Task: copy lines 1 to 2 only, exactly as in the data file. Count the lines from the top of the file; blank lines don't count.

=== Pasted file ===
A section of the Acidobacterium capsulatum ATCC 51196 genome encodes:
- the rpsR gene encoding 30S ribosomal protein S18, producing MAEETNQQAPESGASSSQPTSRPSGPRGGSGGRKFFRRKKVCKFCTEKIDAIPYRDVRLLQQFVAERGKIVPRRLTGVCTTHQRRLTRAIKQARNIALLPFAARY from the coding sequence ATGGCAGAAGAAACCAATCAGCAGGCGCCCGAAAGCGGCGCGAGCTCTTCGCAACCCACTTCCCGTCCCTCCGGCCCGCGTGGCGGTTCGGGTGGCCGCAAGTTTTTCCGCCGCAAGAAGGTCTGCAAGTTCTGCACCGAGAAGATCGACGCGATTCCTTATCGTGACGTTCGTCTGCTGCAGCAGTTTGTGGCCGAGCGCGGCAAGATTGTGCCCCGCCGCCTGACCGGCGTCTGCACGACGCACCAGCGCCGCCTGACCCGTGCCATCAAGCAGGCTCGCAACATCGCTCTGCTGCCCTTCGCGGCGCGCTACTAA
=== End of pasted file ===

A section of the Acidobacterium capsulatum ATCC 51196 genome encodes:
- the rpsR gene encoding 30S ribosomal protein S18, producing MAEETNQQAPESGASSSQPTSRPSGPRGGSGGRKFFRRKKVCKFCTEKIDAIPYRDVRLLQQFVAERGKIVPRRLTGVCTTHQRRLTRAIKQARNIALLPFAARY from the coding sequence ATGGCAGAAGAAACCAATCAGCAGGCGCCCGAAAGCGGCGCGAGCTCTTCGCAACCCACTTCCCGTCCCTCCGGCCCGCGTGGCGGTTCGGGTGGCCGCAAGTTTTTCCGCCGCAAGAAGGTCTGCAAGTTCTGCACCGAGAAGATCGACGCGATTCCTTATCGTGACGTTCGTCTGCTGCAGCAGTTTGTGGCCGAGCGCGGCAAGATTGTGCCCCGCCGCCTGACCGGCGTCTGCACGACGCACCAGCGCCGCCTGACCCGTGCCATCAAGCAGGCTCGCAACATCGCTCTGCTGCCCTTCGCGGCGCGCTACTAA